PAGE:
The pros and cons of reinvesting your dividends

Growing
September 3, 2018

The end of June represents the end of the financial year for many large companies. At this time the company's annual performance is made public. This is also the time they make dividend payouts.

You might be like me in that you're trying to build your wealth. I'm finding the best investments for me right now are companies that pay dividends, so I can reinvest my share dividend. This is a relatively easy way to build my portfolio when I'm strapped for cash. And I also benefit from higher dividend payments in the future, because I’ve increased the total number of shares I hold.

Dividends get taxed

Dividend income is generally taxed, both in Australia and New Zealand. Dividend tax treatments do vary, depending on your location and personal situation.


It would definitely be worth while talking to a financial advisor to make sure reinvesting dividends is right for you, and discuss your tax obligations.

What is a dividend reinvesting plan?

A Dividend Reinvesting Plan (DRP) has often been recognised as a strategy to help you build your portfolio of wealth. Under a DRP, the company provides you, as a shareholder, with the option of reinvesting your dividends in more shares in their company.


Some companies like this because it allows them to maintain a dividend payment policy, while providing an opportunity to increase their own cash reserves.

For shareholders like you and me, offering a DRP is convenient way for us to reinvest our cash in the company. There are two main types of DRPs.


  1. Under a standard DRP, when a dividend is declared, shareholders are offered the option of receiving a cash dividend or receiving an issue of shares. Receipt of cash is generally the default option unless you, the shareholder, opts to reinvest. You're generally required to make this choice before the dividend is paid.
  2. Sometimes a company will announce a bonus issue of cash or shares (I must say I’ve never seen this myself, but apparently it happens). You still have a choice to reinvest your bonus issue or get a cash dividend. Both options are taxable, or may have imputation credits (a form of tax which aims to ensure you don’t get taxed twice) attached to them.

As an example, let's say I owned 1,000 shares in Telstra which were worth $3.40 each. In February 2018, the company declared a dividend per share of $0.11 cents. I could either take the $110.00 as a cash dividend (1,000 × $0.11 cents) or add 32 more Telstra shares ($110.00 ÷ $3.40) to my investment portfolio.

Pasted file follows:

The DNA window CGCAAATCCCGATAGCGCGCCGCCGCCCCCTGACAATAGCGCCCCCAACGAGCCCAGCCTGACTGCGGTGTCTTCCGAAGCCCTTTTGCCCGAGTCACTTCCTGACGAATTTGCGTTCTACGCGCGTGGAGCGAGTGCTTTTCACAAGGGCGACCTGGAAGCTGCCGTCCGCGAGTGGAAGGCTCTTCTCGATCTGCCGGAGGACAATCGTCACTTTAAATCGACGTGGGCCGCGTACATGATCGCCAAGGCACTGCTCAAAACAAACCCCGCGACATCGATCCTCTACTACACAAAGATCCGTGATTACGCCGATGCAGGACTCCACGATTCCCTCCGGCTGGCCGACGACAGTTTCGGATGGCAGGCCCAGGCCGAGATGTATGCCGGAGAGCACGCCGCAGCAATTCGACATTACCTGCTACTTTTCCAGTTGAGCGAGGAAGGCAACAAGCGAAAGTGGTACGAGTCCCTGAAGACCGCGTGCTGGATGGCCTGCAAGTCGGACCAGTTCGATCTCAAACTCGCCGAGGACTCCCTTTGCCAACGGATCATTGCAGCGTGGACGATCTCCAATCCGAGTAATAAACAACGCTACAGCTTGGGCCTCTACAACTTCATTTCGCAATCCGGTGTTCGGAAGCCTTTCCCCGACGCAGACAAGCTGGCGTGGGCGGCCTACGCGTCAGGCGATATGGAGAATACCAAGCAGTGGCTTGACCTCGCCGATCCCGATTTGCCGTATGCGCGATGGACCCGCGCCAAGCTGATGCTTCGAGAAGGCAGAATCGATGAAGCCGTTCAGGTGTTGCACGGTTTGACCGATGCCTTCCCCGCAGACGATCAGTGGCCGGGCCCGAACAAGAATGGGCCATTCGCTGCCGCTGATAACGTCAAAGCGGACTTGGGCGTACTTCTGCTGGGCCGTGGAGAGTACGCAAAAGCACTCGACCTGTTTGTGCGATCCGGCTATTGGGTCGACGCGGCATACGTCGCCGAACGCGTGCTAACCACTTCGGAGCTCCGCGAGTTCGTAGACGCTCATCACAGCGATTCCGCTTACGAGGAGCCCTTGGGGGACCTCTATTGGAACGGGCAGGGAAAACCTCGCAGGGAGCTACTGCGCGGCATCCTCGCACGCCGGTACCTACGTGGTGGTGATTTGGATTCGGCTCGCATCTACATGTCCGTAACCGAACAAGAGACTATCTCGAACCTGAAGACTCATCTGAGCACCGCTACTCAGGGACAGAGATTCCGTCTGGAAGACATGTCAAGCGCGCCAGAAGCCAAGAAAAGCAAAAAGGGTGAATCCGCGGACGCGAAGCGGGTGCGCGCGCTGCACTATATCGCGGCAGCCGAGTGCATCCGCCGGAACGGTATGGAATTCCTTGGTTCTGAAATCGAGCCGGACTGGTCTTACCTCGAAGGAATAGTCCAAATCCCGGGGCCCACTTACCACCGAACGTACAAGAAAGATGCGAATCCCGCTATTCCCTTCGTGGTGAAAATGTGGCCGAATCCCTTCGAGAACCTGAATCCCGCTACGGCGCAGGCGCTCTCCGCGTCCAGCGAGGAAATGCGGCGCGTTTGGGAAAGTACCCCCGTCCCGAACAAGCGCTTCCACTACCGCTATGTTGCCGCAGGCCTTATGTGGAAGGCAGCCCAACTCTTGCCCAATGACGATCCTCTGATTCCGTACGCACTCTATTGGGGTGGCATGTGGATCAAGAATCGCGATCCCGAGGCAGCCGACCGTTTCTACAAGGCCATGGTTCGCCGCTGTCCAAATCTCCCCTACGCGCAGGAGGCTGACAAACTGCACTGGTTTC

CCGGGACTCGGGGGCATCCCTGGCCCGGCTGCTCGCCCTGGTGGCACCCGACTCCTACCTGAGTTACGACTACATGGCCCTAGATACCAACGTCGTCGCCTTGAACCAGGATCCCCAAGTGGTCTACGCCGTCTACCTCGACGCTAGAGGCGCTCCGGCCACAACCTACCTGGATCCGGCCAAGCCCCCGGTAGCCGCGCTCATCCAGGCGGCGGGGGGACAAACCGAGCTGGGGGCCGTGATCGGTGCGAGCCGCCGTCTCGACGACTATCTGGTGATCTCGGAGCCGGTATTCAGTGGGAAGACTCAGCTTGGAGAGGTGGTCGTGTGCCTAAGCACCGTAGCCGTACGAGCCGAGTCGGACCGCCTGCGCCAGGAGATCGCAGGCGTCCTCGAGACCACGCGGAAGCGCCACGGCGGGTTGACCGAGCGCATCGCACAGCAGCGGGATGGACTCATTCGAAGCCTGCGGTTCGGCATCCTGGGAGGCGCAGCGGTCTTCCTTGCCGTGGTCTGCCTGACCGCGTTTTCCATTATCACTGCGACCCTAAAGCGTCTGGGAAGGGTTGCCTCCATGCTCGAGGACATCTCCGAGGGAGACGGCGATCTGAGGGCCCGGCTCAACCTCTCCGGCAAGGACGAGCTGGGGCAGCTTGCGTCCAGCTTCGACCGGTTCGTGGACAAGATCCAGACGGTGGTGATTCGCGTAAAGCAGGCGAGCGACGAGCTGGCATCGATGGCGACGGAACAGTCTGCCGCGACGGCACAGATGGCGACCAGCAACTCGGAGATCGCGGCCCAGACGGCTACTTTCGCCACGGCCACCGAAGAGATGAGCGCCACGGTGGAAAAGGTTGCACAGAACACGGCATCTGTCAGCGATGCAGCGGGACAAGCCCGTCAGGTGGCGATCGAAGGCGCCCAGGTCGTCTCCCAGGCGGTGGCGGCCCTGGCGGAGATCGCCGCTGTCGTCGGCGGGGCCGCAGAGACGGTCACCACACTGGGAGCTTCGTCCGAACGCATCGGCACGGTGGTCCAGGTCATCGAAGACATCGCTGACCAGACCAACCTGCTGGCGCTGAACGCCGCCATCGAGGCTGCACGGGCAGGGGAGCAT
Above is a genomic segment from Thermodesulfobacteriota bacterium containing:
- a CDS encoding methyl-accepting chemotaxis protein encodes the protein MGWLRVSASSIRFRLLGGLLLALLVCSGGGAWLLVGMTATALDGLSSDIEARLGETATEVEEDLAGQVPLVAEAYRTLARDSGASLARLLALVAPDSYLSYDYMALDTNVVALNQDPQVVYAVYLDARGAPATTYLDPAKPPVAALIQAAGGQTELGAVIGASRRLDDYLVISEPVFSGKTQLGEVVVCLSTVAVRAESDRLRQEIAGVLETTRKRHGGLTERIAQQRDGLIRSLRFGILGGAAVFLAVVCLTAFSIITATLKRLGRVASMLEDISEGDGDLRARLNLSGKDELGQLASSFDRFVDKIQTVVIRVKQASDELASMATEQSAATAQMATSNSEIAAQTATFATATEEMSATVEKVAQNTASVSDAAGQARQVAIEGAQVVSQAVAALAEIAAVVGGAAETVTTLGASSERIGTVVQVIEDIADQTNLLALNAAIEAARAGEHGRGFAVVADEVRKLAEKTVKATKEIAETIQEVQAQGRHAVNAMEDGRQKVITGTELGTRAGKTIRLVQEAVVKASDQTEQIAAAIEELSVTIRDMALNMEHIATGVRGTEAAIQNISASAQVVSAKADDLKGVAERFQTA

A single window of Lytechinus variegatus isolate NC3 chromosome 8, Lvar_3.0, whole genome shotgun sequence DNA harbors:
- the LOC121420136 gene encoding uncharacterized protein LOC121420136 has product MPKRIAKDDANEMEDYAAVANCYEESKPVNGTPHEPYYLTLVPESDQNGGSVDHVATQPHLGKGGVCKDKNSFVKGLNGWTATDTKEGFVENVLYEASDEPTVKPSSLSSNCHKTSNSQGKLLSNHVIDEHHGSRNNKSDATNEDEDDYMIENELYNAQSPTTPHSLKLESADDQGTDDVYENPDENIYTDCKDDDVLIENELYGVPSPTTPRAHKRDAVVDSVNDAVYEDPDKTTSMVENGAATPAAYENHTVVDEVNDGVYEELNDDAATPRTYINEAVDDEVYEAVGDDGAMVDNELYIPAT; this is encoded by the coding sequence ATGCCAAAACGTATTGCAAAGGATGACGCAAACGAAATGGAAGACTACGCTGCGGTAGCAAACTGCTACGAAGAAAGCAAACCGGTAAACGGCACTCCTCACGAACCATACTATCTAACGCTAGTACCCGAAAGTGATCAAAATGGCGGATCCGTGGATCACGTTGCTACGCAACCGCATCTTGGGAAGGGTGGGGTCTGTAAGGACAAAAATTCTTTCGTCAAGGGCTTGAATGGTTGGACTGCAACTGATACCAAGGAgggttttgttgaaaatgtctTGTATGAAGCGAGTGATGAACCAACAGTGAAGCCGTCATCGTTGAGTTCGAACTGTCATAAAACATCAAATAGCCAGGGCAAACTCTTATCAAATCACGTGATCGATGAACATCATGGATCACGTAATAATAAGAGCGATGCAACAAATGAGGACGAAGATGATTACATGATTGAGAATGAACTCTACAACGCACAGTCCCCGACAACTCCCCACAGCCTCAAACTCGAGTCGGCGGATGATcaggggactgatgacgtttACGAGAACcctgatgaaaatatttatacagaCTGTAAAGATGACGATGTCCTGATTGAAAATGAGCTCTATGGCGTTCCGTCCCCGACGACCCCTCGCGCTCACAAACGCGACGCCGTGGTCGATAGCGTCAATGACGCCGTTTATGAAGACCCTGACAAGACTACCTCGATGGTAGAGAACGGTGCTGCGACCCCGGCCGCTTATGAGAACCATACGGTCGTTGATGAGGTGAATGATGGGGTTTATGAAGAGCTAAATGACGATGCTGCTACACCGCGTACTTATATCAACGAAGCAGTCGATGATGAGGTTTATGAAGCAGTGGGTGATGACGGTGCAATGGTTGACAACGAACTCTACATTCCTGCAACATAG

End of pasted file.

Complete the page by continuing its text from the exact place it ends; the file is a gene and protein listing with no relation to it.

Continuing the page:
Depending on your portfolio management style, following are a couple of options for how to reinvest your dividends.

Reinvesting dividends for hands-off investors

A traditional DRP can often be implemented directly with the company. If you're a 'set and forget' type of investor, this might be a better option for reinvesting your dividends as a way of helping you to increase your portfolio holdings. 

Pros

  • a number of listed companies, like Fisher & Paykel Healthcare or Spark, who are on the Australian stock exchange and New Zealand stock exchange offer a DRP
  • less effort is required to manage the reinvestment process, and
  • this method does cut out additional broker fees.

Cons

  • companies that do offer a DRP will require you to sign up. This would need to be done with each company you'd want to set this up for, so there's a bit of paperwork to manage before it's set up
  • the dividends / new shares purchased might still be taxed as income, and
  • you can’t choose the share price you buy your shares at.

In addition, not all companies offer a DRP, so if you want to take advantage of reinvesting your dividends you may need to consider alternate ways to reinvest your dividends. DRP investing is also offered by third party transfer agents or brokerages (where you may be able to streamline your DRP application process, but might incur additional share broker fees).

Reinvesting dividends for hands-on investors

Alternatively, you can manage this yourself. This might be a better option for those of you who are quite hands-on with your investing (such as buying and / or selling and watch the markets regularly).

Pros

  • you could use your dividends to build up some cash reserves to purchase different shares when market conditions are right, and
  • you can hold off reinvesting until these shares become undervalued, or decrease in value, to get more for your money.

If you’re a seasoned, active investor, you may even take this a step further by analysing historical dividend payments and share prices to estimate an upcoming dividend payment. Because you’re anticipating your dividend payout this year, you can focus on other market factors such as share price decreases or research which may suggest the company is undervalued. With this guesstimate, and the suitable market conditions for you, you may be able to purchase your closely monitored shares, in anticipation of getting this dividend to recoup your cost of buying shares.

Cons

  • taxes are inevitable, but you'd also need to consider other expenses like fees for your investment purchase, fees for managing your investment, cost of research etc, and
  • it requires a bit more thinking and participation in the process.

Of course, there’s no requirement to make these alternative DRP investments within a certain timeframe. You may want to more or less of your future anticipated dividends for the DRP purchase if you think the share price is favourable.

Then, once you’ve completed your share purchase(s) you’ll be able to track them and the dividends you get with finappster.

Image by Jordan Opel on Unsplash.com.

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